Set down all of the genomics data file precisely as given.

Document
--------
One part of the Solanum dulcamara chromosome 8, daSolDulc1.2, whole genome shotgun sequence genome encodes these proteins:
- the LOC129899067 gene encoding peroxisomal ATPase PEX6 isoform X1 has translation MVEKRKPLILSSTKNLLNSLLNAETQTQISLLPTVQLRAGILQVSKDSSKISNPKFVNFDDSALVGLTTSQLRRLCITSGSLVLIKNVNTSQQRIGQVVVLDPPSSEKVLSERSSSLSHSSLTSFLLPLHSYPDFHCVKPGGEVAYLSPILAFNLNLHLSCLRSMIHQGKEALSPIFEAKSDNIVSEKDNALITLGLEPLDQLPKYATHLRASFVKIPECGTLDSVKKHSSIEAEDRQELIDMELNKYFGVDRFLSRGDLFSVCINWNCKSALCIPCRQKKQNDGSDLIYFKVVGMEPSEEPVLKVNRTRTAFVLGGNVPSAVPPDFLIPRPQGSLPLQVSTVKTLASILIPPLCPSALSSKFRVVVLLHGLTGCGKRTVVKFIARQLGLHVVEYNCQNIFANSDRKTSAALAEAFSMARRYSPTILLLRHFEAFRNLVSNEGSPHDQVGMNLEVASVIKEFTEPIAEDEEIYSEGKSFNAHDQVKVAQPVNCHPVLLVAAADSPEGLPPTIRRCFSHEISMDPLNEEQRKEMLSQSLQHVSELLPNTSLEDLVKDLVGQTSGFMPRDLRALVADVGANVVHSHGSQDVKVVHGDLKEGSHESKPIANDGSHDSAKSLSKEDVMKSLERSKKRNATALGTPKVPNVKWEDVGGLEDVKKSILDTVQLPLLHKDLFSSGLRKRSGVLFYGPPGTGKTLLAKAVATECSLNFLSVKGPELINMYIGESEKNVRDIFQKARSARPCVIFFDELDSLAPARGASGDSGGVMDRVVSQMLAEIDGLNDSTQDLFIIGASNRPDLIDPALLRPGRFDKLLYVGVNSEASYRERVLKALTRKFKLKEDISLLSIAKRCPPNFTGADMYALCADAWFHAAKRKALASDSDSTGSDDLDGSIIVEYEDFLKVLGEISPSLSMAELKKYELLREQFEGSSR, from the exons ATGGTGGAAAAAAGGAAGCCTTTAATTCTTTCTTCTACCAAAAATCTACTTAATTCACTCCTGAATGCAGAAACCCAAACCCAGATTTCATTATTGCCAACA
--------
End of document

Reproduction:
One part of the Solanum dulcamara chromosome 8, daSolDulc1.2, whole genome shotgun sequence genome encodes these proteins:
- the LOC129899067 gene encoding peroxisomal ATPase PEX6 isoform X1 has translation MVEKRKPLILSSTKNLLNSLLNAETQTQISLLPTVQLRAGILQVSKDSSKISNPKFVNFDDSALVGLTTSQLRRLCITSGSLVLIKNVNTSQQRIGQVVVLDPPSSEKVLSERSSSLSHSSLTSFLLPLHSYPDFHCVKPGGEVAYLSPILAFNLNLHLSCLRSMIHQGKEALSPIFEAKSDNIVSEKDNALITLGLEPLDQLPKYATHLRASFVKIPECGTLDSVKKHSSIEAEDRQELIDMELNKYFGVDRFLSRGDLFSVCINWNCKSALCIPCRQKKQNDGSDLIYFKVVGMEPSEEPVLKVNRTRTAFVLGGNVPSAVPPDFLIPRPQGSLPLQVSTVKTLASILIPPLCPSALSSKFRVVVLLHGLTGCGKRTVVKFIARQLGLHVVEYNCQNIFANSDRKTSAALAEAFSMARRYSPTILLLRHFEAFRNLVSNEGSPHDQVGMNLEVASVIKEFTEPIAEDEEIYSEGKSFNAHDQVKVAQPVNCHPVLLVAAADSPEGLPPTIRRCFSHEISMDPLNEEQRKEMLSQSLQHVSELLPNTSLEDLVKDLVGQTSGFMPRDLRALVADVGANVVHSHGSQDVKVVHGDLKEGSHESKPIANDGSHDSAKSLSKEDVMKSLERSKKRNATALGTPKVPNVKWEDVGGLEDVKKSILDTVQLPLLHKDLFSSGLRKRSGVLFYGPPGTGKTLLAKAVATECSLNFLSVKGPELINMYIGESEKNVRDIFQKARSARPCVIFFDELDSLAPARGASGDSGGVMDRVVSQMLAEIDGLNDSTQDLFIIGASNRPDLIDPALLRPGRFDKLLYVGVNSEASYRERVLKALTRKFKLKEDISLLSIAKRCPPNFTGADMYALCADAWFHAAKRKALASDSDSTGSDDLDGSIIVEYEDFLKVLGEISPSLSMAELKKYELLREQFEGSSR, from the exons ATGGTGGAAAAAAGGAAGCCTTTAATTCTTTCTTCTACCAAAAATCTACTTAATTCACTCCTGAATGCAGAAACCCAAACCCAGATTTCATTATTGCCAACA